First Advisor

Douglas L. Robertson

Date of Publication


Document Type


Degree Name

Doctor of Education (Ed.D.) in Educational Leadership: Postsecondary Education


Educational Leadership and Policy




College dropouts, Counseling in higher education, Mentoring in education



Physical Description

3, ix, 250 leaves 28 cm.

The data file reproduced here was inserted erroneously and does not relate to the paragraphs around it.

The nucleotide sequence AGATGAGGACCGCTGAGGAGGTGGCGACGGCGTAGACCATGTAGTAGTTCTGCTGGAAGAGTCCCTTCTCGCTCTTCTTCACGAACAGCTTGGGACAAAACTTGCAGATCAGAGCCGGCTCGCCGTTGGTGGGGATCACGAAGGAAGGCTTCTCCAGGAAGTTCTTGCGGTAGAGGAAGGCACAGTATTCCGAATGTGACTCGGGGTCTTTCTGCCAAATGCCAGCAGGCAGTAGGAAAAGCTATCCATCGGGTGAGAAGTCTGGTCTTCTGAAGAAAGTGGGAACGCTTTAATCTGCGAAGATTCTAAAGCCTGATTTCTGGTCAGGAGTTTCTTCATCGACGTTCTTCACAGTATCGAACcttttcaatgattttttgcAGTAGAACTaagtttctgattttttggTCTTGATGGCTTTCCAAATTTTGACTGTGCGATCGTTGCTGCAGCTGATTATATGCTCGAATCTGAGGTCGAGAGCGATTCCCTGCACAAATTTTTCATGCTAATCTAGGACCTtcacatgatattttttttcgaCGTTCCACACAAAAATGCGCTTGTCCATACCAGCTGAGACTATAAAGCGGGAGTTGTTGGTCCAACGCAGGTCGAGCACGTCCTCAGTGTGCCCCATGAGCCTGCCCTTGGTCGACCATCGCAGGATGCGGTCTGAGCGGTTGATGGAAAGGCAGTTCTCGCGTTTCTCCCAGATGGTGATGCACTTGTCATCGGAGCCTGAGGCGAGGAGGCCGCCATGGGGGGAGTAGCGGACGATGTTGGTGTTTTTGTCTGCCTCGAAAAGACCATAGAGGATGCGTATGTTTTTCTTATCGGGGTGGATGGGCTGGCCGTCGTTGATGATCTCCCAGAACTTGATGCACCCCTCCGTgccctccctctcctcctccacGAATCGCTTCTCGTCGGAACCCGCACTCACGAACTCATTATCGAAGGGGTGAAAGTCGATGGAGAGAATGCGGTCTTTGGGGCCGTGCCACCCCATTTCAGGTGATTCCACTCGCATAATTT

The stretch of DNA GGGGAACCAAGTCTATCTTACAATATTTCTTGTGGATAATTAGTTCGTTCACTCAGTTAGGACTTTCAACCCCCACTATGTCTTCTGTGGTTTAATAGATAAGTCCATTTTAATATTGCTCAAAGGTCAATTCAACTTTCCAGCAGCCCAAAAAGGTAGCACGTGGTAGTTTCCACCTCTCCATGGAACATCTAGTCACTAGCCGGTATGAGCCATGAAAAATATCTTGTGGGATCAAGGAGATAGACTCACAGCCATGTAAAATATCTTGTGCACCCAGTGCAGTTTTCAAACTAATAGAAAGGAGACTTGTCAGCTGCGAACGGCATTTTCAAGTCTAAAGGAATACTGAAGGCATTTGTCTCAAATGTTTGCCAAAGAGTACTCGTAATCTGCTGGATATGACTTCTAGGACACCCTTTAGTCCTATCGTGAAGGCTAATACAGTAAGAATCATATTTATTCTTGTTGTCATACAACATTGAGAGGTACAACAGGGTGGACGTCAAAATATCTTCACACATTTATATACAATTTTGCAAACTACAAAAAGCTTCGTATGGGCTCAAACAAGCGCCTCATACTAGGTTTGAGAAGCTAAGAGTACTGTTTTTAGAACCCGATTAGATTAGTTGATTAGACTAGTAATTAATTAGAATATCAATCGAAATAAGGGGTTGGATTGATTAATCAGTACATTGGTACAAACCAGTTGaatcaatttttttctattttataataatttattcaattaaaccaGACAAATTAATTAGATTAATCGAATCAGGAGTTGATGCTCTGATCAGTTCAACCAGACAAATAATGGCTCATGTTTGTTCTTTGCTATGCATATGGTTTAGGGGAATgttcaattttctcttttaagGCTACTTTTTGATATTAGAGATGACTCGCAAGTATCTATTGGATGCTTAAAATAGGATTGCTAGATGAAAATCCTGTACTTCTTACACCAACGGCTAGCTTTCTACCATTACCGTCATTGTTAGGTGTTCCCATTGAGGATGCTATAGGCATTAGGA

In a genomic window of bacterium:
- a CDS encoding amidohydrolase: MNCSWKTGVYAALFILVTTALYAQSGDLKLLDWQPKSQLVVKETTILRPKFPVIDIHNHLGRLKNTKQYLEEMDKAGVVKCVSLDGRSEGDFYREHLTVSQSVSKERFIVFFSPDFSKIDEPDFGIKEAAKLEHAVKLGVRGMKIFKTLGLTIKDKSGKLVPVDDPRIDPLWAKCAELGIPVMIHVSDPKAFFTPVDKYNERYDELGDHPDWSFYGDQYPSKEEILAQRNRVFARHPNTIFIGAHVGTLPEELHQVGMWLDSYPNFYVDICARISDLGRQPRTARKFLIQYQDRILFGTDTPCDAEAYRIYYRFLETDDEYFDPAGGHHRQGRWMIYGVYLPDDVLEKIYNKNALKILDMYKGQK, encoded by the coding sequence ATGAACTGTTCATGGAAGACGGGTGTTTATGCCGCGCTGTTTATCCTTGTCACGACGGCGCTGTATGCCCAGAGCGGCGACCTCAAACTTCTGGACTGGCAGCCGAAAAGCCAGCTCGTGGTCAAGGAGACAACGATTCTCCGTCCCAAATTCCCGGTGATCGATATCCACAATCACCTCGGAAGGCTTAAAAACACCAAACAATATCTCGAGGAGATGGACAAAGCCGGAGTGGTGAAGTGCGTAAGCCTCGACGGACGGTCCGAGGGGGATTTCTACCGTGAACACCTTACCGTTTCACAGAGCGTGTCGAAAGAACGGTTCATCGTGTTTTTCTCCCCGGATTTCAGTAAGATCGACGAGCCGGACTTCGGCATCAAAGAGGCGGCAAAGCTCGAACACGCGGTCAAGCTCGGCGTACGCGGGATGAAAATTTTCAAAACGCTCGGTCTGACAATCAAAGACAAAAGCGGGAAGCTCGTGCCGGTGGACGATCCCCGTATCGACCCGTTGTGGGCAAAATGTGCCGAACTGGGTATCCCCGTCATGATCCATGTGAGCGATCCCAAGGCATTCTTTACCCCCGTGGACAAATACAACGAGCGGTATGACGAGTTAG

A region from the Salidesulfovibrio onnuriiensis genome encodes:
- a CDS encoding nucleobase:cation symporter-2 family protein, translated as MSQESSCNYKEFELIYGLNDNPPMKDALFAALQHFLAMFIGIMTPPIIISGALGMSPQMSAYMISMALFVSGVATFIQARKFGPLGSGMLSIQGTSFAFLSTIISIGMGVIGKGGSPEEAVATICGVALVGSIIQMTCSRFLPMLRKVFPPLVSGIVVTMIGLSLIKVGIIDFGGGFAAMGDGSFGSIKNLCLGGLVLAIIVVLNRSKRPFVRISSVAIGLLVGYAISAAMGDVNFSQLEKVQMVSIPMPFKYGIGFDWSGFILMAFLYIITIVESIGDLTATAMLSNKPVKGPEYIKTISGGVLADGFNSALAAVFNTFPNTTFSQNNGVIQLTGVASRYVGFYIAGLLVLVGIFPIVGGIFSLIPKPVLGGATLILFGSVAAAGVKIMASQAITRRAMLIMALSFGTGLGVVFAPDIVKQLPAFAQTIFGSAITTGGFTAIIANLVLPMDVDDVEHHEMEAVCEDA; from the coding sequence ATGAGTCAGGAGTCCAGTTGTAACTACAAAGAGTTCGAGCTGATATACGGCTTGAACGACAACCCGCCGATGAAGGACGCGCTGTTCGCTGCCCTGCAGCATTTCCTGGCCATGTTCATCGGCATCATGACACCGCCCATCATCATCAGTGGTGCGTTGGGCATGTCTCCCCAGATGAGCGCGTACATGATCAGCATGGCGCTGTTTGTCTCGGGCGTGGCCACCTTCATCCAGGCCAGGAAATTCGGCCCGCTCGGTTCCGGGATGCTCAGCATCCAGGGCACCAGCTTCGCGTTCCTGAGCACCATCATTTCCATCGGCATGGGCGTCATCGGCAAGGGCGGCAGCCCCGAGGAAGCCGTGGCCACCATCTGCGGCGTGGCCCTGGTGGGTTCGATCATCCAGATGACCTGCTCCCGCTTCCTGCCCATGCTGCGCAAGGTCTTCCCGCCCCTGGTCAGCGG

This study examined the general hypothesis that student interactions with front line staff members in higher education settings have a positive impact upon student experiences, and ultimately, their persistence in colleges and universities. This study also examined the reciprocal hypothesis that this same interaction has a positive impact upon staff job satisfaction and service quality. Several bodies of literature were reviewed as a framework for the examination of these questions, including student persistence and related factors, job satisfaction, total quality management and service quality. A quasi- experimental research design was employed to examine an intervention linking new freshmen with individual staff members in a mentor/adviser relationship, and to test the effects of this interaction upon student persistence and satisfaction, staff job satisfaction, and service. The effects of the intervention upon staff and students were measured through the use of pre and post intervention surveys. Also, interviews of subjects were conducted to provide insight into the effects of the intervention, and the day-to-day experience of students and staff'. In addition, data were gathered from student and staff control groups for comparison to the experimental groups. Results suggest that positive student interaction with staff does have an effect upon persistence and satisfaction with the institution. Factors related to this outcome include high levels of interaction with community members, especially faculty, and a feeling of connection and integration with the institution. Also, data suggest that poor relationships with staff can have the opposite effect, contributing to student dissatisfaction and disconnection. Similarly, data indicate that staff benefit from this relationship also, as demonstrated by increased job satisfaction, satisfaction with interactions with students, and the feeling that their work has value for the educational process. Other findings reveal that certain factors contribute to positive interactions with students and the promotion of quality service (empowerment, teamwork, reward, training and association with other service providers), while other factors detract from that relationship (hierarchy, lack of empowerment, territoriality of information, dissociation from other service providers). Recommendations for improvement of student persistence and staff job satisfaction are made as a result of these findings and conclusions.


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